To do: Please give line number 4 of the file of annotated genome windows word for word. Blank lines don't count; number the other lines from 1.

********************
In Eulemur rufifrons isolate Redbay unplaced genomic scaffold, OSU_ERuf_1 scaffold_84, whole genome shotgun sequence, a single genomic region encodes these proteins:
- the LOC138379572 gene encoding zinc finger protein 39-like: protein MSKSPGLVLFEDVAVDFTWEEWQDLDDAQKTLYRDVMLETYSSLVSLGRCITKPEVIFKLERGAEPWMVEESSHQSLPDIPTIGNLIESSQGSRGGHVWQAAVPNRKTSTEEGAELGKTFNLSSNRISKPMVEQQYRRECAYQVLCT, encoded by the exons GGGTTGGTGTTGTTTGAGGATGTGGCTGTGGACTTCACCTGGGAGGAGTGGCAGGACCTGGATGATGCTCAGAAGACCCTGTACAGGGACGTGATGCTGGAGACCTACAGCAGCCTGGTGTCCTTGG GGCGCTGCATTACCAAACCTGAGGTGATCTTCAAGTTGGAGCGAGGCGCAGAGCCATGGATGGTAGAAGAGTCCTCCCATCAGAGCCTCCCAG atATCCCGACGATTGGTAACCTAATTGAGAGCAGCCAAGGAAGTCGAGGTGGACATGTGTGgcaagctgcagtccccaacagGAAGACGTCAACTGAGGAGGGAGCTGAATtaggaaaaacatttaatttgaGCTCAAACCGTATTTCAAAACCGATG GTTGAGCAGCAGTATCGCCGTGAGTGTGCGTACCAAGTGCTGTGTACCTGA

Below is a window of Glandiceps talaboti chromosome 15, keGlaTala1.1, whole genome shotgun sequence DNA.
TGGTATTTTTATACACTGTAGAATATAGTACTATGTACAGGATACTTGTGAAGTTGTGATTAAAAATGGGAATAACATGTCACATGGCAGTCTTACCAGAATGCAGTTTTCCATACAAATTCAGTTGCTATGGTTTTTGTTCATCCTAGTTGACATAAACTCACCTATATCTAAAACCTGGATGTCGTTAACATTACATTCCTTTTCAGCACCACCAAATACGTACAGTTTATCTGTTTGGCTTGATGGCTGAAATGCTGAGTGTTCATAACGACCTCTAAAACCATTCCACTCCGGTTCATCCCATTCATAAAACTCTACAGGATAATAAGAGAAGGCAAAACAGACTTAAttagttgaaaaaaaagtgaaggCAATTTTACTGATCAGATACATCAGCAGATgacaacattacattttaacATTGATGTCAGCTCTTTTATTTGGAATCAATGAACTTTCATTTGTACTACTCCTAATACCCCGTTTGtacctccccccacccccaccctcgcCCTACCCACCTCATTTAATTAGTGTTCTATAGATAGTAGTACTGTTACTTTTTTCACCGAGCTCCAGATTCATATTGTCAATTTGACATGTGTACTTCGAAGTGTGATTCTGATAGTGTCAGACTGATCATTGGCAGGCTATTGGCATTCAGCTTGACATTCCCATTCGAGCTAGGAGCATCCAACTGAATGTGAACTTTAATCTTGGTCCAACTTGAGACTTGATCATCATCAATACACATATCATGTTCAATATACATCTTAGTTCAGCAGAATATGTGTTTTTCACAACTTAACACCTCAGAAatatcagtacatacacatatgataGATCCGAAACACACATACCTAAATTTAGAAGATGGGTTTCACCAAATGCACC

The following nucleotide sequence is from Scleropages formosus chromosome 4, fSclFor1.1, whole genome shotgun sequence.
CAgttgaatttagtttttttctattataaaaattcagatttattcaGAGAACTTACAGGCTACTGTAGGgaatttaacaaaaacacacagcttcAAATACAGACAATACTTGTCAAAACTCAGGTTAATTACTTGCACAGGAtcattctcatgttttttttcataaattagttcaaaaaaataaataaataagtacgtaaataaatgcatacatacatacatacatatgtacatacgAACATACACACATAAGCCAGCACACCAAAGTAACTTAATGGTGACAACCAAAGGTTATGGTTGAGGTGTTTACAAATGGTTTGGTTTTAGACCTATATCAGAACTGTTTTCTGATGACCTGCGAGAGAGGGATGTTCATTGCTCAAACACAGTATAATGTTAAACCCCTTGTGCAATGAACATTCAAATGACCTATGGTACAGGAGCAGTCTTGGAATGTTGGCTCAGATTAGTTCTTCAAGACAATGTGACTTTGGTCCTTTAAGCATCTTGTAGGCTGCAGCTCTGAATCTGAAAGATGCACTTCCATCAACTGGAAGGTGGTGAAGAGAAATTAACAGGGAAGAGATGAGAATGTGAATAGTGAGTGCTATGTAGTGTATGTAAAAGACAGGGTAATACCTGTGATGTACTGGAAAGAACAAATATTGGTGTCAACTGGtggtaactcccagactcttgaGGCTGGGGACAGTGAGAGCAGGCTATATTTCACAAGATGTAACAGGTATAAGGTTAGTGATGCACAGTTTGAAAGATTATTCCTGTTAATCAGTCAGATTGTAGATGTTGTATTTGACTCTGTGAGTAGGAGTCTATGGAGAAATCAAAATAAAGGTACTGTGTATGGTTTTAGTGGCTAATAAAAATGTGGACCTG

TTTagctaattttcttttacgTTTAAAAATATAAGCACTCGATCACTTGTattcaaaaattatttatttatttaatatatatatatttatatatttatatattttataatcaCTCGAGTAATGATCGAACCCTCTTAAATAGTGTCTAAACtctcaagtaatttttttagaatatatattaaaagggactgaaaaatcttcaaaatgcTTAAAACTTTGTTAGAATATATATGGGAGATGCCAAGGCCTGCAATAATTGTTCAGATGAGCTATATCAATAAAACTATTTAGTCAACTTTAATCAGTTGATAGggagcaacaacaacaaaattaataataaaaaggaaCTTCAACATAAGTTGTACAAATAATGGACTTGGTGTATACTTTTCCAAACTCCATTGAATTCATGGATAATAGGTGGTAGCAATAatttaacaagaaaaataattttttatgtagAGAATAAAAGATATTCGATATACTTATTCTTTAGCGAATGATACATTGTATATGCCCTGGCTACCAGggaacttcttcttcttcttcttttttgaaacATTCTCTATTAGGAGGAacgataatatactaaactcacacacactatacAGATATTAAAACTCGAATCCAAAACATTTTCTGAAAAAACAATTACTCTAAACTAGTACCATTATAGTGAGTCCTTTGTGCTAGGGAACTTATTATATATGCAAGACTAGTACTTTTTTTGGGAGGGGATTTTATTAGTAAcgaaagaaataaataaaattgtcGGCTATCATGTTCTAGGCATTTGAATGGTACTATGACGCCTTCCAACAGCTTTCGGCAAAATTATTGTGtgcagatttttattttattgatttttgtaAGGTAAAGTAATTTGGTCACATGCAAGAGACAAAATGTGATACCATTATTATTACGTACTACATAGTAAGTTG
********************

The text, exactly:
TGGTATTTTTATACACTGTAGAATATAGTACTATGTACAGGATACTTGTGAAGTTGTGATTAAAAATGGGAATAACATGTCACATGGCAGTCTTACCAGAATGCAGTTTTCCATACAAATTCAGTTGCTATGGTTTTTGTTCATCCTAGTTGACATAAACTCACCTATATCTAAAACCTGGATGTCGTTAACATTACATTCCTTTTCAGCACCACCAAATACGTACAGTTTATCTGTTTGGCTTGATGGCTGAAATGCTGAGTGTTCATAACGACCTCTAAAACCATTCCACTCCGGTTCATCCCATTCATAAAACTCTACAGGATAATAAGAGAAGGCAAAACAGACTTAAttagttgaaaaaaaagtgaaggCAATTTTACTGATCAGATACATCAGCAGATgacaacattacattttaacATTGATGTCAGCTCTTTTATTTGGAATCAATGAACTTTCATTTGTACTACTCCTAATACCCCGTTTGtacctccccccacccccaccctcgcCCTACCCACCTCATTTAATTAGTGTTCTATAGATAGTAGTACTGTTACTTTTTTCACCGAGCTCCAGATTCATATTGTCAATTTGACATGTGTACTTCGAAGTGTGATTCTGATAGTGTCAGACTGATCATTGGCAGGCTATTGGCATTCAGCTTGACATTCCCATTCGAGCTAGGAGCATCCAACTGAATGTGAACTTTAATCTTGGTCCAACTTGAGACTTGATCATCATCAATACACATATCATGTTCAATATACATCTTAGTTCAGCAGAATATGTGTTTTTCACAACTTAACACCTCAGAAatatcagtacatacacatatgataGATCCGAAACACACATACCTAAATTTAGAAGATGGGTTTCACCAAATGCACC